Appeal from the District Court of the United States for the Western District of Pennsylvania.
Before BUFFINGTON, WOOLLEY, and THOMPSON, Circuit Judges.
William K. Frank, L. B. Foster and S. E. Bramer, personal friends and associates, embarked in speculation. They obtained funds for the purpose through a joint note discounted by The Bank of Pittsburgh, N.A. Frank and Foster put up all the collateral. The loan was reduced from time to time until, early in 1931, the financial clouds having darkened, Frank and Foster desired to get off the joint note, which then stood at $199,942.93, and split the loan into three separate notes with individual makers, each note, of course, carrying collateral, to be supplied by each maker, satisfactory to the bank. Bramer was unable to furnish collateral against his personal note. Frank engaged to supply it. The Bank, however, would agree to the new arrangement only if Frank would agree that the collateral which he would put up for Bramer's new note for $66,647.64 should be extended to an old note of Bramer for $17,993.11 then held by the bank with weak collateral. W. T. Davidson, vice president of the bank and the official through whom the bank was speaking, represented to Frank, who, being a director of the bank knew its policies, that this was necessary because both notes, aggregating $84,640.75, would be read jointly to the Board of Directors and they would not give up the security of the three-party joint note and discount Bramer's new individual note without also being fully protected on his old note. Frank acquiesced. And so the transaction went through, with Frank at the meeting of the Board of Directors.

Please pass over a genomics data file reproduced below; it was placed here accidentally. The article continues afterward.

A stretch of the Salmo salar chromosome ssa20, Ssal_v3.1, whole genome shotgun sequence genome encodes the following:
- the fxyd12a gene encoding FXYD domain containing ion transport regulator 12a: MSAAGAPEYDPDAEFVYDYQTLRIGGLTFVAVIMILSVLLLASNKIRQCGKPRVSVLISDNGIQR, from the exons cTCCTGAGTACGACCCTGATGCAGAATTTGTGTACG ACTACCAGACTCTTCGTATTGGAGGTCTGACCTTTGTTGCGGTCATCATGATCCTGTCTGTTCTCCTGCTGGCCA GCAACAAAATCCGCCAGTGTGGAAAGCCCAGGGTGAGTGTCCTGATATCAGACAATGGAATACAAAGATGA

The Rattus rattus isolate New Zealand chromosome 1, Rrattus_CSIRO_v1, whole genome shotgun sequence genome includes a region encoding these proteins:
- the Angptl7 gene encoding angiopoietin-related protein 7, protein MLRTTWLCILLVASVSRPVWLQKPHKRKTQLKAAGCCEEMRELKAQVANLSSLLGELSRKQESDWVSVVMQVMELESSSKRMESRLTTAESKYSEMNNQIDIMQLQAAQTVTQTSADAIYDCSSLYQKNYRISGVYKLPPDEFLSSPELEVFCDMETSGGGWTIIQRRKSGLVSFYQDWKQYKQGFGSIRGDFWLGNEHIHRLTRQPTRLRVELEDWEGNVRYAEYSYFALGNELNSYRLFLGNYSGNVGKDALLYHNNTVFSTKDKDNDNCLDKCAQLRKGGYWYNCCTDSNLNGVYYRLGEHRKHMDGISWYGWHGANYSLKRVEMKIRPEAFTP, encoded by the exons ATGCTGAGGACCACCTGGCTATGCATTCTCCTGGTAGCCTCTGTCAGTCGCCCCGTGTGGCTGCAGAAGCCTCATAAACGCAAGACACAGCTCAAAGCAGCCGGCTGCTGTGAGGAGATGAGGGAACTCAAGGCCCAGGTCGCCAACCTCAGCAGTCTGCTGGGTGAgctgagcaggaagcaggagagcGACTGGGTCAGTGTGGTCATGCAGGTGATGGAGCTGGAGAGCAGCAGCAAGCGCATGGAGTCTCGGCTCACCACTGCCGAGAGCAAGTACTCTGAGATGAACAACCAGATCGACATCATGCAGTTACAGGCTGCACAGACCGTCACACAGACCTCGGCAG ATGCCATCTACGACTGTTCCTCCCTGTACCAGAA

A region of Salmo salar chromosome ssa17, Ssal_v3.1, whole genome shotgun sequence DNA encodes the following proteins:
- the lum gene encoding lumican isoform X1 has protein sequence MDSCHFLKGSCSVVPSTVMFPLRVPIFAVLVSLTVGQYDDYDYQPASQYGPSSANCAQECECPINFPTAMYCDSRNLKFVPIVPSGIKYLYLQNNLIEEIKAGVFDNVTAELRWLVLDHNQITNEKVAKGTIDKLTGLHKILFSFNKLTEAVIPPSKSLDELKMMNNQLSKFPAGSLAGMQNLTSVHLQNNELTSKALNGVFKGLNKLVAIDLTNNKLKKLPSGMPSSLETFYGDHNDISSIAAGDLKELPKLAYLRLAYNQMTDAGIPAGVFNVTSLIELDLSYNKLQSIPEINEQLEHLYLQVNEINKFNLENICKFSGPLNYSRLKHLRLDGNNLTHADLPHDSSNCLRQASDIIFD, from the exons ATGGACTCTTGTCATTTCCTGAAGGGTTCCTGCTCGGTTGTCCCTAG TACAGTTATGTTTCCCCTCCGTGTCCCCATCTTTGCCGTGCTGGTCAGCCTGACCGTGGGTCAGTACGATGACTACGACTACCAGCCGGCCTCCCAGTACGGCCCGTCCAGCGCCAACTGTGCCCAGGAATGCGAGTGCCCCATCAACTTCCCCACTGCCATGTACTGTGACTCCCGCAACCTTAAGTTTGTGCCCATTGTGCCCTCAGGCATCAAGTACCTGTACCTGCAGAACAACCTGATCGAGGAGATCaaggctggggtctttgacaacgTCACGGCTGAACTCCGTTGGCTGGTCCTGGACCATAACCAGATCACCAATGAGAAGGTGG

The bank, in days that followed, failed. Frank, a little tardy, sued its receiver to recover 2000 shares of the stock of the National Steel Corporation which he had pledged as collateral security on the two Bramer notes. The action, by bill in equity, praying for injunctions, rescission of the contract of pledge and return of the shares pledged, was based on fraud by the bank official (its vice president) in persuading Frank, when presently willing to put up his shares as collateral on Bramer's proposed new note, to pledge them also as additional security on Bramer's old note, then "under-collateraled." The substance of the fraud was, as alleged, that the bank official falsely represented to Frank that the two notes when taken together, amounting to $84,640.75, would represent the total of Bramer's indebtedness to the bank, when, in truth, his indebtedness, with the new note discounted, greatly exceeded that amount. The learned trial judge, to whom the case was tried, observing the rule that to justify rescission of a contract for fraud or misrepresentation the evidence must be clear and convincing, Atlantic Delaine Co. v. James, 94 U.S. 207, 24 L. Ed. 112, United States v. Maxwell Land-Grant Co. (Maxwell Land-Grant Case), 121 U.S. 325, 7 S. Ct. 1015, 30 L. Ed. 949, Lalone v. United States, 164 U.S. 255, 17 S. Ct. 74, 41 L. Ed. 425, found that neither was fraud practiced upon Frank by the bank official nor were misrepresentations made by him in the transaction which eventuated in the agreement in respect to Frank's pledge of his shares as collateral for Bramer's two notes; and that no duty devolved upon the bank official to speak to Frank of other indebtedness of Bramer to the bank with which he and Frank were not then dealing. On these findings of fact the learned trial judge arrived at the conclusion that Frank was not entitled to equitable relief and accordingly dismissed the bill.